Tuesday, September 29, 2009

100 million US Dollar for single Smart Grid Project!?

Yes! The U.S. government is spending some 4.5 billion US Dollar to smart grid development as part of the economic stimulus package. In San Diego (CA) a coalition of some 25 organizations is applying for 100 million US Dollar of the stimulus funds! The coalition will increase renewable generation, ... store electricity and use more sensors, communication technologies and automation to interconnect the resources.

Click HERE to read the UCSD news release.

A portion of this money may be spend to develop several new communication solutions or it can be invested to apply available standards like DNP3, IEC 61850, ... TASE.2, BacNet.

Click HERE to get a copy of the 3rd edition of the "Comparison of IEC 60870-5-101/-103/-104, DNP3,
and IEC 60870-6-TASE.2 with IEC 61850"

U.S. Smart Grid development gets support from Europe

AREVA’s Transmission and Distribution division (T&D, based in France) announced the other day that it will deliver crucial components (IEDs - Intelligent Electronic Devices) to support Smart Grid research by the Electric Power Research Institute (EPRI).

AREVA provides 13 different IEDs, to be used in the Institute’s labs. The devices will help EPRI to implementing the ‘Smart Grid’: distance protection, transformer protection, line current differential management, feeder management, phasor measurement and GPS time synchronization.
The devices provided by AREVA and other companies, will be used to build a small Smart Grid so that various scenarios and tests can be performed. One of the building blocks will be the IEC 61850 process bus and station bus for system wide interoperability.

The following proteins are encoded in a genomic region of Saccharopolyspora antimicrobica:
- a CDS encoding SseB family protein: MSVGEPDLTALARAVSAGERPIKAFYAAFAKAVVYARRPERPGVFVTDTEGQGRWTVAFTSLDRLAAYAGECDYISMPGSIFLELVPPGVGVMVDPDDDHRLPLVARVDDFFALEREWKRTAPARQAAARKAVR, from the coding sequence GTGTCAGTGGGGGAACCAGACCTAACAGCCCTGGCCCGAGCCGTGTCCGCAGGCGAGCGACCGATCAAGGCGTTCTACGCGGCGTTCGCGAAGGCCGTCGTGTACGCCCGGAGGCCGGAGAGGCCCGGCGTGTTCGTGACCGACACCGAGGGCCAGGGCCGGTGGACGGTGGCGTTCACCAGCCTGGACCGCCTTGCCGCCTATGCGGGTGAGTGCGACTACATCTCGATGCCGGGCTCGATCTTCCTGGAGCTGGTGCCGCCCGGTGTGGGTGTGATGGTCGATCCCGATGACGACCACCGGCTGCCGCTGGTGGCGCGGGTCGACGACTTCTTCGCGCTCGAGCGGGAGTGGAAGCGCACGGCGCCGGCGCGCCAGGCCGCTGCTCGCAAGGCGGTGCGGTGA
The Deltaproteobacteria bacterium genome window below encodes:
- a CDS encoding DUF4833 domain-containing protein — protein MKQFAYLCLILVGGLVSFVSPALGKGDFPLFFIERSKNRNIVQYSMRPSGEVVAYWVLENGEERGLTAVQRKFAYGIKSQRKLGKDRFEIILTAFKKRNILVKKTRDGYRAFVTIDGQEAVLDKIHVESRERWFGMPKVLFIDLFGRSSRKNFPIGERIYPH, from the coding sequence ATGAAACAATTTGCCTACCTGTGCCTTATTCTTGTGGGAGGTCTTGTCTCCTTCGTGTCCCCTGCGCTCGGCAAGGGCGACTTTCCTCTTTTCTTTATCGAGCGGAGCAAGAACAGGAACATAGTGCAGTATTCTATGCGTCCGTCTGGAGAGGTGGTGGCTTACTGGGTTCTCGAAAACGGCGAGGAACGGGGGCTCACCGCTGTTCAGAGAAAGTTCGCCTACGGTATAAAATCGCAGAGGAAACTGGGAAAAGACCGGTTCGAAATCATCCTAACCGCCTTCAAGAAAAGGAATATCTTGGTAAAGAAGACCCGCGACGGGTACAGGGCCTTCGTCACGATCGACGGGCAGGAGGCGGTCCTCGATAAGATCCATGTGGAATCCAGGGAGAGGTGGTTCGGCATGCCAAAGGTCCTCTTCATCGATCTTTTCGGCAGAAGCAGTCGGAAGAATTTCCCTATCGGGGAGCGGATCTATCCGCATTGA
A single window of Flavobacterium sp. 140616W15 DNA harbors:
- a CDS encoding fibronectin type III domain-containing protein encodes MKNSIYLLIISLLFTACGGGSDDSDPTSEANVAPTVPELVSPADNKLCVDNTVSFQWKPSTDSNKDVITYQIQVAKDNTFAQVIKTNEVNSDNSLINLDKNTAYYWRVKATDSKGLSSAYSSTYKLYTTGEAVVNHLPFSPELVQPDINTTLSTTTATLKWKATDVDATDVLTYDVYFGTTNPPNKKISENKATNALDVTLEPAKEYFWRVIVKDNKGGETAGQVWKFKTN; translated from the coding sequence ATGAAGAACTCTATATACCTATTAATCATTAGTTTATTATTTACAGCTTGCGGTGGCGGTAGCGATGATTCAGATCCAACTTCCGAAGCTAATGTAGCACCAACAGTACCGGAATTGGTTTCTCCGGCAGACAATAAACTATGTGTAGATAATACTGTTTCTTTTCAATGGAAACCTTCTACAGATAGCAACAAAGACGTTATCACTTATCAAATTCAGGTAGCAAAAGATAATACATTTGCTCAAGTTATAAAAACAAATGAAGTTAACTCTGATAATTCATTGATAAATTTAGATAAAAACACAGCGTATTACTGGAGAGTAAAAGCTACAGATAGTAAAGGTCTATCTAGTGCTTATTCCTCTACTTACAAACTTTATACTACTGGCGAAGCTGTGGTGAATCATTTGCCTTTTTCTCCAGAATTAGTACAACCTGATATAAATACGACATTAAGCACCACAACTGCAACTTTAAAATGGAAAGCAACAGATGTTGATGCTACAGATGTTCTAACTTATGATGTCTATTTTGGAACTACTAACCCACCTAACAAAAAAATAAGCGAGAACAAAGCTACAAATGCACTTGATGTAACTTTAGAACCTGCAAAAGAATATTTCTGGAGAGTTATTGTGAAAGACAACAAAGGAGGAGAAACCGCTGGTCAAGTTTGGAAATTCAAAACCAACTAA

“The goal of this project is to provide a test bed for new ideas to address the challenges facing the Smart Grid,” noted Paul Myrda, Technical Executive at EPRI. “Ultimately, we expect to couple this facility with our existing ‘living lab’ that primarily deals with end-user devices and with our ‘Sensor’ lab that is focused on asset health assessment.”

Smart Grids will be composed of devices, systems and tools from multiple vendors. The key issue in multi-vendor projects is the Interoperability of all components that provide or consume information for the many tasks.

An interoperability test lab based on the IEC 61850 station bus has been build up by STRI (Ludvika, Sweden):

Click HERE for an overview about the IEC 61850 Interoperability lab.
Click HERE for a story on "The true meaning of IEC 61850 - Interoperability!"
Click HERE to see what's next on the agenda of training for multi-vendor systems.

Monday, September 28, 2009

E-Energy Jahreskongress 26.-27.11.2009 in Berlin

Das Bundesministerium für Wirtschaft und Technologie veranstaltet den ersten E-Energy Jahreskongress am Donnerstag 26.11. und Freitag 27.11. im Konferenzzentrum des BMWi in Berlin.

Mit den E-Energy-Projekten soll in Deutschland der "Durchbruch zum intelligenten Elektrizitätssystem" (oder - wie die Angelsachsen sagen: Smart Grid) erreicht werden!

Laut Veranstalter "bietet der E-Energy Jahreskongress Gelegenheit, Ergebnisse, Akteure und das große Potenzial von E-Energy konkret kennenzulernen. Dem interessierten Fachpublikum bietet der Kongress die Möglichkeit, mit allen E-Energy Projektbeteiligten sowie prominenten Vertretern aus Politik, Wirtschaft und Wissenschaft zu diskutieren. Seien Sie dabei, wenn die Weichen für das Energieversorgungssystem der Zukunft gestellt werden."

Sie sollten sich unbedingt kurzfristig um eine Vorregistrierung bemühen!

Klicken Sie HIER, um zum Programm und zur Anmeldeseite zu gelangen.

Friday, September 25, 2009